The presentation is excellent. The book is littered with artwork (shaded pencil drawings in monochrome) of a very high quality, and the written matter pays homage to the Pratchett style both in the delightful use of language to present the subject and copious humorous footnotes (a feature of the novels that I look forward to from the moment I open the front cover).

The engine used to run the game version of Discworld is GURPS, and although this is a third edition-era opus it will work just dandy with the latest version of GURPS (fourth edition at time of writing). The last part of the book is devoted to GURPS Lite, a stripped-down version of the full rules-set that can be used on it's own to run games on the Disc.

One rather odd - but not deadly - thing was the need to convert Ankh-Morpork dollars into GURPS Dollars ($AM are about 4 times as sturdy as $GURPS) in order to make the book fully compatible with the rest of the GURPS product line. Throughout the book monetary values are quoted in GURPS dollars rather than the (to me) more obvious $AM. Horses for courses.

I don't know If I shall be running Discword-based games using GURPS - I find the system rather intimidating and keep getting the feeling that the highly granular and realistic GURPS system (a very fine achievement I should add) is not "in keeping" with the nature of the material. A more lighthearted system might fit the setting more comfortably for me.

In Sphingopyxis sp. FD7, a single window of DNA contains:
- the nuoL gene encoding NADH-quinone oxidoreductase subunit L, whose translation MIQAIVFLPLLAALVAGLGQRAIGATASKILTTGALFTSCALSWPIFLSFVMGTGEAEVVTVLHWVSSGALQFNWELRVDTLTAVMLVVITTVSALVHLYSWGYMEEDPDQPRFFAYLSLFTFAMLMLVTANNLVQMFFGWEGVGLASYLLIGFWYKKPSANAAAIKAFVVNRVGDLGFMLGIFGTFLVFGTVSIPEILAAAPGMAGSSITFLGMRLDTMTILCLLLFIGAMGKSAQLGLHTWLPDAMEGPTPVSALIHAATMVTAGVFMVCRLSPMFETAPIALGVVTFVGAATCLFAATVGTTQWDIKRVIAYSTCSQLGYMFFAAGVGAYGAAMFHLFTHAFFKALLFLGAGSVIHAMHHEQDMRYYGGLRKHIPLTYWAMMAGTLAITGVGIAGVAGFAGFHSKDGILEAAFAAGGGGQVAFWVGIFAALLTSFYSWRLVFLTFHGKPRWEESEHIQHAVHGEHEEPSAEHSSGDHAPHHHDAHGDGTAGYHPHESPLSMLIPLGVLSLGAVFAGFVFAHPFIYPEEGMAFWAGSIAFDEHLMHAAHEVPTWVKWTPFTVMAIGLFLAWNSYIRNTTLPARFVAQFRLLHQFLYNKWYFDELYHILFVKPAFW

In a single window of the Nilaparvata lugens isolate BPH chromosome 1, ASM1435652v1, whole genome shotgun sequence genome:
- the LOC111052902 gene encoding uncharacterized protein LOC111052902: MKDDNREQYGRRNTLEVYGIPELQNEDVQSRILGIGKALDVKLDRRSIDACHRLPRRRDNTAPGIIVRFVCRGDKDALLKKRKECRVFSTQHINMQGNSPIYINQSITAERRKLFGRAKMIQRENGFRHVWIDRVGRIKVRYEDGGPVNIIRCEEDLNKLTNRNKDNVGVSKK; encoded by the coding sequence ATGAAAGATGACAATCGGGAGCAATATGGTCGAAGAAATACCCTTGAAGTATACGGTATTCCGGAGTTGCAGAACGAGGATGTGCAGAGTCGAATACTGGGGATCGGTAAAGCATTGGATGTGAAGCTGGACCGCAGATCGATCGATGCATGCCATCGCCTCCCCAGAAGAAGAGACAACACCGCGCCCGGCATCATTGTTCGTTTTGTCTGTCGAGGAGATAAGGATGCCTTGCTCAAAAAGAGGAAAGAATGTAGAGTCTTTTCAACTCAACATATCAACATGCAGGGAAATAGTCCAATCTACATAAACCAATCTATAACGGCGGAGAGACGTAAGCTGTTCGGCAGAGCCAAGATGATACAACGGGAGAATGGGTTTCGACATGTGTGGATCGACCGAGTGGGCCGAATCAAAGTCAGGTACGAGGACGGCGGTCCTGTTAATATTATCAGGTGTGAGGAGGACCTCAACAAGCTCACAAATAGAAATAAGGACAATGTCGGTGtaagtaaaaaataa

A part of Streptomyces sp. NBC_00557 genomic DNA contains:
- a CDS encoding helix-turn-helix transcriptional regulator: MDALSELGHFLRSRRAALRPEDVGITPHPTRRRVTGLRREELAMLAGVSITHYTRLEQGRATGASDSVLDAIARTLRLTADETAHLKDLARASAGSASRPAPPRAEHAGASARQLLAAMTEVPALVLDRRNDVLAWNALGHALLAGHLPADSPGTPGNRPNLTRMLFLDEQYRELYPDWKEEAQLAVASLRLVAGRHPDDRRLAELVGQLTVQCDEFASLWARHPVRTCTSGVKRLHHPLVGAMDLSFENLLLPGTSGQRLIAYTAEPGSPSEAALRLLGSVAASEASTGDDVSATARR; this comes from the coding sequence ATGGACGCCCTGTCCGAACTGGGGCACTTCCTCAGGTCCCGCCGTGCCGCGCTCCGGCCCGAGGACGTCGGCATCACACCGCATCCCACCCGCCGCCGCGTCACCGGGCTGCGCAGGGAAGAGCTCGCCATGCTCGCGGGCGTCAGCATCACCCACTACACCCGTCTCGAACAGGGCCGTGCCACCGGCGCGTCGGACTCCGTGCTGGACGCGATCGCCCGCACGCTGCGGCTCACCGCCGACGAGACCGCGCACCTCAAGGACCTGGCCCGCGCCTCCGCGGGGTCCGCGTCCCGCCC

But the nice thing is that GURPS stuff can be converted into just about any system with a (very) little work.

Oh and you can get a nice update for this game that contains some scenarios as described here: GURPS Discworld Also

Other Useful Resources:

Turtle Recall: The Discworld Companion ... So Far
The Streets of Ankh-Morpork
The Discworld Mapp
A Tourist Guide to Lancre: A Discworld Mapp (Discworld Series)
Death's Domain: A Discworld Mapp (Discworld Series)
5.0 out of 5 stars Discworld all over again March 17 2010
By Charles D. Oliver - Published on Amazon.com
Format:Hardcover|Verified Purchase
To those who wished to play trolls and have fun hating on dwarves once more, oh how I love you discworld